Hour 25's "lost tape" incident involved a recorded interview with author Philip K. Dick. In this interview, Hodel talked with Dick about his new book, "A Scanner Darkly", and Dick read some passages which he said were inspired by his own use of drugs. The original recording was over three hours long, but the broadcast version was edited to be much shorter. Some time after being aired, Hodel realized that neither version of the interview could be found in the station archives.

A 75 minute version of the Dick interview is now available and a transcript is held on the Internet Archive. [1]

Hour 25 adopted a fan-friendly method of operation in Southern California. The outer door of the station was deliberately propped open during the program, allowing fans to come and go as they pleased. Fans would often drop by the station to meet the evening's guests, or to deliver refreshments the way that "mainstream" media did at the time.

Harlan Ellison

Harlan Ellison was a frequent and favorite guest on the program. On August 14, 1976, he was the guest and after explaining what would happen that night he started work on a story. He began with the audience suggesting words and phrases he could use. He picked three and began typing, describing what he was doing and occasionally asking the hosts and audience for help. This continued so long that the host of the following show gave him more air time. The show lasted over 3 and 1/2 hours, but he was unable to finish the story that night. Ellison came back on August 28th and continued writing. He returned once more on September 4, 1976 and read the completed story, "Hitler Painted Roses."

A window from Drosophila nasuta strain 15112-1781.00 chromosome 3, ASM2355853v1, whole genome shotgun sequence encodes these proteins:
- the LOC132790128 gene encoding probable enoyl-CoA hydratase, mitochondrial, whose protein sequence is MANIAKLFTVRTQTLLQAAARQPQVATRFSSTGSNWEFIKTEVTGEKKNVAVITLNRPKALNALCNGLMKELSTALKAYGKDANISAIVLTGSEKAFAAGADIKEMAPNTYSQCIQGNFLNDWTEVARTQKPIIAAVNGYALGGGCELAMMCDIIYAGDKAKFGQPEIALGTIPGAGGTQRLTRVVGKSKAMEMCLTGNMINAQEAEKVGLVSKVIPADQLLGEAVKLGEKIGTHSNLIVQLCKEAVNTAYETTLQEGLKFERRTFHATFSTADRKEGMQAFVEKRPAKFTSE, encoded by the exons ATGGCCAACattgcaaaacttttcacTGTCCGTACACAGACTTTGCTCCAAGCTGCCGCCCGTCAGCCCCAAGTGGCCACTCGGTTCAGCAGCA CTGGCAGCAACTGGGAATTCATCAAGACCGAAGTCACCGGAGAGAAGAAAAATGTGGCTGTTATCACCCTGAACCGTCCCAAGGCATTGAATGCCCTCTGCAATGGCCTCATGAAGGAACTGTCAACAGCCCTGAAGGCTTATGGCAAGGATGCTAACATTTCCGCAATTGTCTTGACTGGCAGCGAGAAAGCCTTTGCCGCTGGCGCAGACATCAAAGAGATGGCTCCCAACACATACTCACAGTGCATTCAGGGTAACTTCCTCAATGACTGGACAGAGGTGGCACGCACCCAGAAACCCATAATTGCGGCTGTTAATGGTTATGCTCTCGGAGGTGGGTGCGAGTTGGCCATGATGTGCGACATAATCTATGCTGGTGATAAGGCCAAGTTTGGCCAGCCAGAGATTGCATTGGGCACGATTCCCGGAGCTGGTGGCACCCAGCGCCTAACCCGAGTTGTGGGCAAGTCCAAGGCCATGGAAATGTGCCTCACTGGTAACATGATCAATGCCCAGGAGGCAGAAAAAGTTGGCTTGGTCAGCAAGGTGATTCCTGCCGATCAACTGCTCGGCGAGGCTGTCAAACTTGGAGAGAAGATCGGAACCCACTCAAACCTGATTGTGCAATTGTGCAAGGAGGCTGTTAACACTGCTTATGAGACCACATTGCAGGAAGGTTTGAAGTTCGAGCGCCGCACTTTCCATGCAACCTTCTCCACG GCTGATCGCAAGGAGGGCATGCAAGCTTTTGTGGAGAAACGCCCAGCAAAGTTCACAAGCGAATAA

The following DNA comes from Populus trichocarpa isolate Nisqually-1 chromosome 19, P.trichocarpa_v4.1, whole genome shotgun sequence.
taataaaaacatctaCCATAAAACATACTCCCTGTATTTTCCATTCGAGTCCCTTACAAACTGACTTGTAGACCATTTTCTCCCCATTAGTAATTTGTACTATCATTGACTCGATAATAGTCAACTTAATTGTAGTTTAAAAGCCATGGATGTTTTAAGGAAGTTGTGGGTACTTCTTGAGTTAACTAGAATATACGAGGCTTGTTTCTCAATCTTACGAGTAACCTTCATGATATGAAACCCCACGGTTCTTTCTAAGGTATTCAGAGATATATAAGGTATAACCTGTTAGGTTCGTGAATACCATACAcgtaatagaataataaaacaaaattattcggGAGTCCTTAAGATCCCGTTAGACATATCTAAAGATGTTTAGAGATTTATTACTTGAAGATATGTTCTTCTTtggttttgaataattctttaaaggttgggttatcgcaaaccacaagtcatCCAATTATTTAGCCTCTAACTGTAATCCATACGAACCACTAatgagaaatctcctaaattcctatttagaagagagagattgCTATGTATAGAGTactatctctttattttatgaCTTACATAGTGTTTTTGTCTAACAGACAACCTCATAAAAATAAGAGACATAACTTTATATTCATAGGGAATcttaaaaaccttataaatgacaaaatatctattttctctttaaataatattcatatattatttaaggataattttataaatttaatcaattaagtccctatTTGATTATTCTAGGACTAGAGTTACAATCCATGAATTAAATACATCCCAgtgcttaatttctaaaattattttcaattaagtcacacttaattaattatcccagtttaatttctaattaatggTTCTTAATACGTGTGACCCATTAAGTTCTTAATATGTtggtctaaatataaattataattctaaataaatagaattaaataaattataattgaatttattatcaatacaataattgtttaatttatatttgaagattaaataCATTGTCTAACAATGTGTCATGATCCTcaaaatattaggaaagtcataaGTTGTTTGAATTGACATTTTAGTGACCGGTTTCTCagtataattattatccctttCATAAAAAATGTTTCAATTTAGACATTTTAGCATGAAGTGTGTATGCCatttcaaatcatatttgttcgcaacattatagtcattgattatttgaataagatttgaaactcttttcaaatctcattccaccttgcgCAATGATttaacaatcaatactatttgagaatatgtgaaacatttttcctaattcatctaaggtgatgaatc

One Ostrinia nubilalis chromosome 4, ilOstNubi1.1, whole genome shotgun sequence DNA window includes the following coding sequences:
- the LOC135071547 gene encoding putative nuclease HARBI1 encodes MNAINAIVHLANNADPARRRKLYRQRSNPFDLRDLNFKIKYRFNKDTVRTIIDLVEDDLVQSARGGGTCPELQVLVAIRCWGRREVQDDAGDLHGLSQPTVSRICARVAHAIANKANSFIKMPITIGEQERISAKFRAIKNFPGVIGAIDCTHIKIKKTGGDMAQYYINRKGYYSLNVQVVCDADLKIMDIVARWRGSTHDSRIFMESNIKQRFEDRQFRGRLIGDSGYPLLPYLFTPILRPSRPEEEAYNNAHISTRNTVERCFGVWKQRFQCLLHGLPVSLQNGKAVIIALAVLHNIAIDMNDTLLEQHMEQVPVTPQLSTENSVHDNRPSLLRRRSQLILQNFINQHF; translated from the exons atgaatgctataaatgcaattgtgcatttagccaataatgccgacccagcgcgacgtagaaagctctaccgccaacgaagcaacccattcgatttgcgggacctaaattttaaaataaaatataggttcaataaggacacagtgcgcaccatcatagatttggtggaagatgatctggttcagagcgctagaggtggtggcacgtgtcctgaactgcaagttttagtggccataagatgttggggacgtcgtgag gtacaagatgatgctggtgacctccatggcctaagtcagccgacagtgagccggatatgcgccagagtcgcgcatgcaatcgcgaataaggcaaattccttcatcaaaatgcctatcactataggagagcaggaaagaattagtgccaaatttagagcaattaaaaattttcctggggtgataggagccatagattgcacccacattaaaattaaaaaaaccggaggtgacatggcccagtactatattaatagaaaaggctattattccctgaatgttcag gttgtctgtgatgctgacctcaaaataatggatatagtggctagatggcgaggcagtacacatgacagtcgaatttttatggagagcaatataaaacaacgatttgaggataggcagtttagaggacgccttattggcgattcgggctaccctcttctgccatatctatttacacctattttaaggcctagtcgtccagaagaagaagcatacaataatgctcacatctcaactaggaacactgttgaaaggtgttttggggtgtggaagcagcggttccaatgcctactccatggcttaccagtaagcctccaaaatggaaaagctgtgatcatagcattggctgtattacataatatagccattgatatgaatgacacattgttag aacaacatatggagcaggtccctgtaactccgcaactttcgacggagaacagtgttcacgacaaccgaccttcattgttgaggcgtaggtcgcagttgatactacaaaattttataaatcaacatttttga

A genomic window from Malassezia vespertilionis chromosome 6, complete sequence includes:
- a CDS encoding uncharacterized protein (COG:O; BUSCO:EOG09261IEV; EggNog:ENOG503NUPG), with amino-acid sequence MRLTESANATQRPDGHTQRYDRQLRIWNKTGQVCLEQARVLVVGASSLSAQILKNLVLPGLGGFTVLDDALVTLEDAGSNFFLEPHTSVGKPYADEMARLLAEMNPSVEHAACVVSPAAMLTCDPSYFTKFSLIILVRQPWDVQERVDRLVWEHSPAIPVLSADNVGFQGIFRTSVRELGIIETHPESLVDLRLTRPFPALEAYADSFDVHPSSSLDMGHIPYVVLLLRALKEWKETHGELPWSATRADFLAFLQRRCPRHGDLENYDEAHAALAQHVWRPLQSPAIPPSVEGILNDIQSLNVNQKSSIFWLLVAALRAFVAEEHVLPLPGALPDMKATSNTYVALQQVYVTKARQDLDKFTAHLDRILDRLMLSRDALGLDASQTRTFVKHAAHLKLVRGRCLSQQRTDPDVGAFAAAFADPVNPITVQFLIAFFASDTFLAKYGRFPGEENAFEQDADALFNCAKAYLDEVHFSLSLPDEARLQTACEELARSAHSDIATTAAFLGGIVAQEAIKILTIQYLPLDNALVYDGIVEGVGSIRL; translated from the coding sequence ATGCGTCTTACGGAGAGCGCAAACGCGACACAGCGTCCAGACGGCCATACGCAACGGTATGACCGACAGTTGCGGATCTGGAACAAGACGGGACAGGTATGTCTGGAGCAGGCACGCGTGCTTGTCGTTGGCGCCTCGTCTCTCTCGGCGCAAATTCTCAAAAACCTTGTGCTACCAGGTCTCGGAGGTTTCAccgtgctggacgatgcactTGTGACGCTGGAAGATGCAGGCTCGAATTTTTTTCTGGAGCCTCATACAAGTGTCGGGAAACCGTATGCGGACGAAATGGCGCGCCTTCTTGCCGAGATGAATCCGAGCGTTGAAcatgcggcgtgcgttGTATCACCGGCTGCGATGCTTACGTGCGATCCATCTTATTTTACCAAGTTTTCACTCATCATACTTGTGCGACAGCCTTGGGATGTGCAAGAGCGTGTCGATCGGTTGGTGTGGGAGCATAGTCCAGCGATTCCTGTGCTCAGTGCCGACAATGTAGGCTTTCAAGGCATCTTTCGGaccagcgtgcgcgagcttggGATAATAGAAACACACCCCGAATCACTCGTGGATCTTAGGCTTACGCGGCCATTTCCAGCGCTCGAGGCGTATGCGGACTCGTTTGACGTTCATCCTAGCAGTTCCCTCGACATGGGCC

Ellison later "immortalized" Hour 25 in the story, "The Hour That Stretches", which featured the radio show as a central element.

When Mike Hodel became gravely ill, Ellison took over hosting the show. After Mike Hodel died on May 6, 1986, Harlan became the new host on May 9, the Memorial program for Mike Hodel. Ellison opened each program by reading vignettes of his own composition while music from the opening credits of Dark of the Sun played in the background. Ellison renamed the program, "Mike Hodel's Hour 25", and began closing each show by saying "Goodnight, Mike". As the sole host of Hour 25, Ellison began to find it challenging to create two hours of original content every week, he left in June of 1987.

J. Michael Straczynski

When Harlan Ellison decided to leave Hour 25, he contacted writer J. Michael Straczynski and asked him to take over the show as its weekly host. Since Mike had left custody of Hour 25 to Harlan, Harlan in turn felt it was his legacy to pass on, and wanted to ensure the quality of the program.

Straczynski hosted Hour 25 for five years, during which time he interviewed such guests as Ray Bradbury, Norman Corwin, John Carpenter, Dean Koontz, Walter Koenig, Neil Gaiman and scores of other writers, directors and actors. During his tenure, he was assisted by occasional co-hosts Larry DiTillio and Arthur Byron Cover. Straczynski and DiTillio finally left Hour 25 over creative difference with station personnel over the direction of the program. After their departure, the show struggled on for another few years before finally going off the air.

Theme song

The show's opening theme was, for much of its run, "Needles and Bones" from Vangelis's 1975 album Heaven and Hell. "Jupiter" from Holst's The Planets was also used, as well as "Tubular Bells" and other mixed material. The original opening was created by Joe Adams. Later versions (under Mike Hodel and then Warren James) were created by Burt Handelsman (BHCE).


External links